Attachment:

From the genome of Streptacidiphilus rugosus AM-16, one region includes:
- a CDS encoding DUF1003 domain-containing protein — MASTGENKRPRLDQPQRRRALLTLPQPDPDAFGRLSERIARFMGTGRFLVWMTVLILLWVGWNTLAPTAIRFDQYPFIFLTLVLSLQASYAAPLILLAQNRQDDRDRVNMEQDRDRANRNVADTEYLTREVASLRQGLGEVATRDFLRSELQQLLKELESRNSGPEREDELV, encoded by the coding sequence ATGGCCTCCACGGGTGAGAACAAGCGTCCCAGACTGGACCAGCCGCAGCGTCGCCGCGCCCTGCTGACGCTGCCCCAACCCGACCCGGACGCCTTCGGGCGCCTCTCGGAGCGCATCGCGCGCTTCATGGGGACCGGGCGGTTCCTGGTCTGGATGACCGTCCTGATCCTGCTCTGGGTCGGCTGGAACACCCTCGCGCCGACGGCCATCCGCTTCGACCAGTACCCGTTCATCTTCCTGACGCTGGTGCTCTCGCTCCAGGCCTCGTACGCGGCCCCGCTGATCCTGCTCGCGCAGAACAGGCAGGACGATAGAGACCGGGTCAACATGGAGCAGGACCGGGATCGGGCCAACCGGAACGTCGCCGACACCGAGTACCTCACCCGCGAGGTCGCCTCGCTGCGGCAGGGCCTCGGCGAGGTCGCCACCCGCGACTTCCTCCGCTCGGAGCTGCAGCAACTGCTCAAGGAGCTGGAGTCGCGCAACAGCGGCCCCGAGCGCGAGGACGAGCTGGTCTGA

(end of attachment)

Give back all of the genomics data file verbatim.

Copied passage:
From the genome of Streptacidiphilus rugosus AM-16, one region includes:
- a CDS encoding DUF1003 domain-containing protein — MASTGENKRPRLDQPQRRRALLTLPQPDPDAFGRLSERIARFMGTGRFLVWMTVLILLWVGWNTLAPTAIRFDQYPFIFLTLVLSLQASYAAPLILLAQNRQDDRDRVNMEQDRDRANRNVADTEYLTREVASLRQGLGEVATRDFLRSELQQLLKELESRNSGPEREDELV, encoded by the coding sequence ATGGCCTCCACGGGTGAGAACAAGCGTCCCAGACTGGACCAGCCGCAGCGTCGCCGCGCCCTGCTGACGCTGCCCCAACCCGACCCGGACGCCTTCGGGCGCCTCTCGGAGCGCATCGCGCGCTTCATGGGGACCGGGCGGTTCCTGGTCTGGATGACCGTCCTGATCCTGCTCTGGGTCGGCTGGAACACCCTCGCGCCGACGGCCATCCGCTTCGACCAGTACCCGTTCATCTTCCTGACGCTGGTGCTCTCGCTCCAGGCCTCGTACGCGGCCCCGCTGATCCTGCTCGCGCAGAACAGGCAGGACGATAGAGACCGGGTCAACATGGAGCAGGACCGGGATCGGGCCAACCGGAACGTCGCCGACACCGAGTACCTCACCCGCGAGGTCGCCTCGCTGCGGCAGGGCCTCGGCGAGGTCGCCACCCGCGACTTCCTCCGCTCGGAGCTGCAGCAACTGCTCAAGGAGCTGGAGTCGCGCAACAGCGGCCCCGAGCGCGAGGACGAGCTGGTCTGA